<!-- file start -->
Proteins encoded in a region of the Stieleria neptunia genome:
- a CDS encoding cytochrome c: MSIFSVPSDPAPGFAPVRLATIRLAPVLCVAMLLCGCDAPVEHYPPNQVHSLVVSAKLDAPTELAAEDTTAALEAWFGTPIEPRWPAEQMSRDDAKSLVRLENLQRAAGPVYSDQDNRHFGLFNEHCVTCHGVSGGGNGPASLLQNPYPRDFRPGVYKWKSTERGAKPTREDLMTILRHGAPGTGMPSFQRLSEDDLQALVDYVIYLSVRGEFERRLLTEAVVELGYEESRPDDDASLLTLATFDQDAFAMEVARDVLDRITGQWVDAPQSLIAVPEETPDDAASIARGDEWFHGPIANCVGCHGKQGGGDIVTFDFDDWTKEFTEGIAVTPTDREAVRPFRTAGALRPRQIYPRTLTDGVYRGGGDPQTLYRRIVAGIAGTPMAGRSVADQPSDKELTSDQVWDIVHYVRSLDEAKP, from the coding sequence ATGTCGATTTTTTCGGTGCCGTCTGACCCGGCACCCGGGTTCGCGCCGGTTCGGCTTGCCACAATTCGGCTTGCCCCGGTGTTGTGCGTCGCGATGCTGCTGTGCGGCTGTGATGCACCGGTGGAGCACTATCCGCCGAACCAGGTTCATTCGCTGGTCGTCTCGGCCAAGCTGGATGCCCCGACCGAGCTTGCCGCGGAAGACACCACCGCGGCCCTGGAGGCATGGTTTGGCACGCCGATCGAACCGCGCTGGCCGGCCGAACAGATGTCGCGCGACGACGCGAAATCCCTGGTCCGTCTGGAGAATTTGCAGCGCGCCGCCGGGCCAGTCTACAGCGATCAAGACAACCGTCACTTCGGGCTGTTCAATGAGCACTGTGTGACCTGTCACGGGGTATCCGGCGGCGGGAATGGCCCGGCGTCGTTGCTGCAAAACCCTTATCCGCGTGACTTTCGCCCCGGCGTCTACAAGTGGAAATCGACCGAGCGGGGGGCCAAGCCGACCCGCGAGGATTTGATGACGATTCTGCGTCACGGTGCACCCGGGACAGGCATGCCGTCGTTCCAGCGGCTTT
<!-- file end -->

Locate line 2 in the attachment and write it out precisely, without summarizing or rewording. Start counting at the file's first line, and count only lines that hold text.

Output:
- a CDS encoding cytochrome c: MSIFSVPSDPAPGFAPVRLATIRLAPVLCVAMLLCGCDAPVEHYPPNQVHSLVVSAKLDAPTELAAEDTTAALEAWFGTPIEPRWPAEQMSRDDAKSLVRLENLQRAAGPVYSDQDNRHFGLFNEHCVTCHGVSGGGNGPASLLQNPYPRDFRPGVYKWKSTERGAKPTREDLMTILRHGAPGTGMPSFQRLSEDDLQALVDYVIYLSVRGEFERRLLTEAVVELGYEESRPDDDASLLTLATFDQDAFAMEVARDVLDRITGQWVDAPQSLIAVPEETPDDAASIARGDEWFHGPIANCVGCHGKQGGGDIVTFDFDDWTKEFTEGIAVTPTDREAVRPFRTAGALRPRQIYPRTLTDGVYRGGGDPQTLYRRIVAGIAGTPMAGRSVADQPSDKELTSDQVWDIVHYVRSLDEAKP, from the coding sequence ATGTCGATTTTTTCGGTGCCGTCTGACCCGGCACCCGGGTTCGCGCCGGTTCGGCTTGCCACAATTCGGCTTGCCCCGGTGTTGTGCGTCGCGATGCTGCTGTGCGGCTGTGATGCACCGGTGGAGCACTATCCGCCGAACCAGGTTCATTCGCTGGTCGTCTCGGCCAAGCTGGATGCCCCGACCGAGCTTGCCGCGGAAGACACCACCGCGGCCCTGGAGGCATGGTTTGGCACGCCGATCGAACCGCGCTGGCCGGCCGAACAGATGTCGCGCGACGACGCGAAATCCCTGGTCCGTCTGGAGAATTTGCAGCGCGCCGCCGGGCCAGTCTACAGCGATCAAGACAACCGTCACTTCGGGCTGTTCAATGAGCACTGTGTGACCTGTCACGGGGTATCCGGCGGCGGGAATGGCCCGGCGTCGTTGCTGCAAAACCCTTATCCGCGTGACTTTCGCCCCGGCGTCTACAAGTGGAAATCGACCGAGCGGGGGGCCAAGCCGACCCGCGAGGATTTGATGACGATTCTGCGTCACGGTGCACCCGGGACAGGCATGCCGTCGTTCCAGCGGCTTT